In discussing the specific demands for work to enhance human creativity, comrade Kirkland pointed out that we do not get to write our job descriptions under capitalism, so the working class must fight a fundamental battle for control over production if we want to achieve these demands. Comrade Hughes talked about the role of labour in the development of humanity, and the importance that Marx ascribed to man as homo faber. He outlined some of the limitations of contemporary socialist calls for ‘fully automated luxury communism’ and the utopian implications of such approaches to work.
Anne McShane located the discussion in the ways in which managerialism and automation in capitalist societies result in deskilling and render the working class more powerless. In this process machinery becomes a power over the worker, increasing alienation, depression and social isolation. The labour movement needs to understand how automation and AI operates, so we can become aware of the issues and develop a working class response to this changing situation. Comrade Macnair agreed that the key issue was the subjection of humanity to capital and followed up on comrade Anne’s point on education by calling for the abolition of intellectual property rights, commercial confidentiality and data protection, so that we can unpick the algorithms and understand the thinking behind the application of AI, both in the workplace and in society.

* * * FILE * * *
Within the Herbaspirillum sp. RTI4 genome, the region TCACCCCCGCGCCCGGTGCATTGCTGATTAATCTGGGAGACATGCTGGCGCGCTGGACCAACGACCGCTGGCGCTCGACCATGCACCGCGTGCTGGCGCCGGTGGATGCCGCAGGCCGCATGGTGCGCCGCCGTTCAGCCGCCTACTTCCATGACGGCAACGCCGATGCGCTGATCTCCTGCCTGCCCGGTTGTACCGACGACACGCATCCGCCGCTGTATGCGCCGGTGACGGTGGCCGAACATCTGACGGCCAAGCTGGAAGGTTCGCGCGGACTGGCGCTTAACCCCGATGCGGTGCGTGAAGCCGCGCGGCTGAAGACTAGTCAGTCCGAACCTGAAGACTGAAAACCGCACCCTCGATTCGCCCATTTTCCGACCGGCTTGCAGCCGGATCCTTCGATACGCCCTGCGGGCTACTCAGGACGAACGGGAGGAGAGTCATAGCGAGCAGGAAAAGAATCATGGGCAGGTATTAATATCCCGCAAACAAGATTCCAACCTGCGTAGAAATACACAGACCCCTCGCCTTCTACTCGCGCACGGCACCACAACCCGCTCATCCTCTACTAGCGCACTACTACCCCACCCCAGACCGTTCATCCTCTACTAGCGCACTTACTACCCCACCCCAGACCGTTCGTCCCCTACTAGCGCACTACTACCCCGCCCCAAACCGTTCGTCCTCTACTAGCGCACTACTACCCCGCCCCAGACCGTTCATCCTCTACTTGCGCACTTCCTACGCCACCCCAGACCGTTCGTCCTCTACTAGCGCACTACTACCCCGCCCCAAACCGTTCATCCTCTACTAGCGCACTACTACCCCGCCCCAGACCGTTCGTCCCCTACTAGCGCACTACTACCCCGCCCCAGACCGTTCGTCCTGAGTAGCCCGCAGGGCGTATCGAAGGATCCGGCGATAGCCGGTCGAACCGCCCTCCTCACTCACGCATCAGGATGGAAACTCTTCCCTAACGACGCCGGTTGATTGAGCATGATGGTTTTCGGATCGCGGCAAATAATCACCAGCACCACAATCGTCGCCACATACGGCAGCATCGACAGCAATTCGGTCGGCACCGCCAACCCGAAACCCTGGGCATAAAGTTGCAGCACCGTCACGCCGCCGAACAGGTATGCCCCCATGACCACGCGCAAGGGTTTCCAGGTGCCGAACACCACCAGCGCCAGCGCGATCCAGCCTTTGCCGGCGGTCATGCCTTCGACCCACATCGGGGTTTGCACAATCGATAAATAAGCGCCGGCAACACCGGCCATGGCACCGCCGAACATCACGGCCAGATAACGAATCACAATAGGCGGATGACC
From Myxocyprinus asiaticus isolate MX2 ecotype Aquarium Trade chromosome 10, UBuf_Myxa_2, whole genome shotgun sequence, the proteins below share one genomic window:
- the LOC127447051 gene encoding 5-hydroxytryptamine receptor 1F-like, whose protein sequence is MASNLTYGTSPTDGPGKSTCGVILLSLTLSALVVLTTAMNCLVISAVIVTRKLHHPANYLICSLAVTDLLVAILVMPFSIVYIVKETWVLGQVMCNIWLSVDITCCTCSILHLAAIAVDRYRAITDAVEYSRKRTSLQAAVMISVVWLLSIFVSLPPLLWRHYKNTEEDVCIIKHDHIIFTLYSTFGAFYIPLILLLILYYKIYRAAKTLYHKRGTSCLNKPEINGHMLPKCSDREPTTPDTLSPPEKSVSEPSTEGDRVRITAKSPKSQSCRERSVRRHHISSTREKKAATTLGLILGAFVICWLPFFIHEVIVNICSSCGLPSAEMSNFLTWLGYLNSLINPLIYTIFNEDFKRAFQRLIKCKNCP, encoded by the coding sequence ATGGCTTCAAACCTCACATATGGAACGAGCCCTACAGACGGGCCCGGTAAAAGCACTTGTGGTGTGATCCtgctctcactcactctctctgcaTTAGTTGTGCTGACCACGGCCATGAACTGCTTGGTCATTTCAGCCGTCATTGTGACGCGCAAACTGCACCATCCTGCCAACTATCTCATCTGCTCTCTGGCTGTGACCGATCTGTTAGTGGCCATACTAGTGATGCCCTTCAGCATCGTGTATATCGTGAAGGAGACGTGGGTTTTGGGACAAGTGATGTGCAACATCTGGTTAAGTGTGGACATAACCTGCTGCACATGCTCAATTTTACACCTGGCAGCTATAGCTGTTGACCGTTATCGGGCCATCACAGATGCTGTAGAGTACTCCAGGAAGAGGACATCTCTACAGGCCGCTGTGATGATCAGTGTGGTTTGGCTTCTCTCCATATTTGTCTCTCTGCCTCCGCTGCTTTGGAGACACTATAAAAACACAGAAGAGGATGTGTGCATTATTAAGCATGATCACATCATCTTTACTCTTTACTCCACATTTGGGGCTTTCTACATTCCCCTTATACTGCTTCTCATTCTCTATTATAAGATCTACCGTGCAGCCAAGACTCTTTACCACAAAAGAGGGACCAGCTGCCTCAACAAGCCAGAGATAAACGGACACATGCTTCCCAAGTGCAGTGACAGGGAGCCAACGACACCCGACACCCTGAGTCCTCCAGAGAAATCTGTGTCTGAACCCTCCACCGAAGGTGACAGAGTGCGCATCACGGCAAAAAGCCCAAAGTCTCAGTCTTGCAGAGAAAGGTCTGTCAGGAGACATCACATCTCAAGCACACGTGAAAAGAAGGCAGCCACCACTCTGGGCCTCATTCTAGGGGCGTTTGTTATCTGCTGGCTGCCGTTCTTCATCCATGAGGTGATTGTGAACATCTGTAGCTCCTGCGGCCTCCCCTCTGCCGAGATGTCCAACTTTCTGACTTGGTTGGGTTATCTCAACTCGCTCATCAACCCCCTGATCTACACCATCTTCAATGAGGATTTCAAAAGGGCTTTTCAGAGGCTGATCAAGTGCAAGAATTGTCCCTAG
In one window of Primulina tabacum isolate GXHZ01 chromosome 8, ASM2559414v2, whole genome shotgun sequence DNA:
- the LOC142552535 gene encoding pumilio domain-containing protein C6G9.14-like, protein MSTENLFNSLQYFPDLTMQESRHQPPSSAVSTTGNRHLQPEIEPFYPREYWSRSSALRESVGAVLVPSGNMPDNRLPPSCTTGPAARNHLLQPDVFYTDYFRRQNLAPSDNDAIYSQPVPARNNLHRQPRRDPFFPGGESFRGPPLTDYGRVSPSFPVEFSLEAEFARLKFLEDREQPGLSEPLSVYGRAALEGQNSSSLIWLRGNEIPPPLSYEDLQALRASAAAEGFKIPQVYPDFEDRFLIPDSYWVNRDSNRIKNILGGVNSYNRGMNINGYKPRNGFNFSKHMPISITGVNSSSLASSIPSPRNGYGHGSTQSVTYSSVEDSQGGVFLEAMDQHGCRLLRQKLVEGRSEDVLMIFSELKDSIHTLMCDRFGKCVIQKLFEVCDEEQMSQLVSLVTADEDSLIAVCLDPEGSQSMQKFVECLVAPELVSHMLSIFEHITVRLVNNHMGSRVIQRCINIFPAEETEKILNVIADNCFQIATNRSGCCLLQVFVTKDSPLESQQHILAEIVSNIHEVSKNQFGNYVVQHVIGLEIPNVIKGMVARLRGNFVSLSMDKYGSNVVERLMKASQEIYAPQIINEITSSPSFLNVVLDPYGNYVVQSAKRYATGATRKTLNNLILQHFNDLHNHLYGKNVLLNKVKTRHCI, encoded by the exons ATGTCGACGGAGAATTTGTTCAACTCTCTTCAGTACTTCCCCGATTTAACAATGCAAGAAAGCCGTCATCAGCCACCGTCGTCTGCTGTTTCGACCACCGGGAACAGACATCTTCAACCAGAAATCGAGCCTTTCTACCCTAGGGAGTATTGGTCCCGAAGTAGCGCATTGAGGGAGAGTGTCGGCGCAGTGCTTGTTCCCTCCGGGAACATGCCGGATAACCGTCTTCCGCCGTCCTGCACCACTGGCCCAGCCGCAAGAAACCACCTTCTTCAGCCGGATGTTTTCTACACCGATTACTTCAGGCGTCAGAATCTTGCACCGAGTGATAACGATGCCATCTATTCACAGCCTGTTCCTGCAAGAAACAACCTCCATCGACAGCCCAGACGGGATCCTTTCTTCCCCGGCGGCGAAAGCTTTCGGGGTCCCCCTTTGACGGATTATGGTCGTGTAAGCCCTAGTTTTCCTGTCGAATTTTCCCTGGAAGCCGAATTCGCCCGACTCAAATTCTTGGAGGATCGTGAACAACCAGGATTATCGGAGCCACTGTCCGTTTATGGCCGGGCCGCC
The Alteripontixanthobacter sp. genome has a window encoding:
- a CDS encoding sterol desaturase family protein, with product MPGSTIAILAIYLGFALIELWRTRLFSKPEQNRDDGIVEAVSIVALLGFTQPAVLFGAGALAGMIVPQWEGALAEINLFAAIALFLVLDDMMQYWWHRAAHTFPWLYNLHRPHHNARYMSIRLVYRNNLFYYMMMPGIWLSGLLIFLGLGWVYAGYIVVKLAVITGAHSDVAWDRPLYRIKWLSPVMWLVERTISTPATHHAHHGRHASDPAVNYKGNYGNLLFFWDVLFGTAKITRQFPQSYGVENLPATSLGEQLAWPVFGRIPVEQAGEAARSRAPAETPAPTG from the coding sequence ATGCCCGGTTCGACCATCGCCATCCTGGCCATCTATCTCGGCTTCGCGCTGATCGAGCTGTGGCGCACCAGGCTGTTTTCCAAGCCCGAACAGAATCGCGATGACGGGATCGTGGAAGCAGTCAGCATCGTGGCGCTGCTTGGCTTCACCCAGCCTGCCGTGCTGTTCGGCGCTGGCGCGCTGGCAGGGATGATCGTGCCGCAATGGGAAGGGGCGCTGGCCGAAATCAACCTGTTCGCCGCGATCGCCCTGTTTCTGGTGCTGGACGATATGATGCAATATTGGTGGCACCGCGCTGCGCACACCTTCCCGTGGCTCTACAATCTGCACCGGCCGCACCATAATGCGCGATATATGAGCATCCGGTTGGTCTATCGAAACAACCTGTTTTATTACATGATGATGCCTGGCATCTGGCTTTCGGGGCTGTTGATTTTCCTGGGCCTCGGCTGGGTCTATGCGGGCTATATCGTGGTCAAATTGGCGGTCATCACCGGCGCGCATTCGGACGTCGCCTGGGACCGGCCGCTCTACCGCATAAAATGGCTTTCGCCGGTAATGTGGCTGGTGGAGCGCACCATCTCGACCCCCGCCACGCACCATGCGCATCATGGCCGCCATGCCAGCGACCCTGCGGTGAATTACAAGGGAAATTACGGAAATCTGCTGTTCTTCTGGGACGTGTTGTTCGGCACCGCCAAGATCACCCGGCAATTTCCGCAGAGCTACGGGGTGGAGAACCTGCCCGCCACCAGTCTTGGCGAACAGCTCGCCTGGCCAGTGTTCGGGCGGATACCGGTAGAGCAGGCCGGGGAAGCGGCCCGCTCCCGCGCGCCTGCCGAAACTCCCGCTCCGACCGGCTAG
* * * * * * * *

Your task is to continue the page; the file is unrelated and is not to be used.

In responding to the discussion, comrade Mather reiterated that automation was already taking place and that our demands were designed not only to educate the working class about what was happening, but to give them the knowledge and the power to impose their own solutions. The debate about artificial intelligence was not simply about workplace conditions or even unemployment, important though these issues are to the working class.
It was clear from the discussion that for Marxists the issue goes beyond the nature of our current capitalist economy and raises important questions about the type of socialist society we want to build in the future.
- See ‘AI and our tasks’ Weekly Worker April 1 2021: weeklyworker.co.uk/worker/1341/ai-and-our-tasks.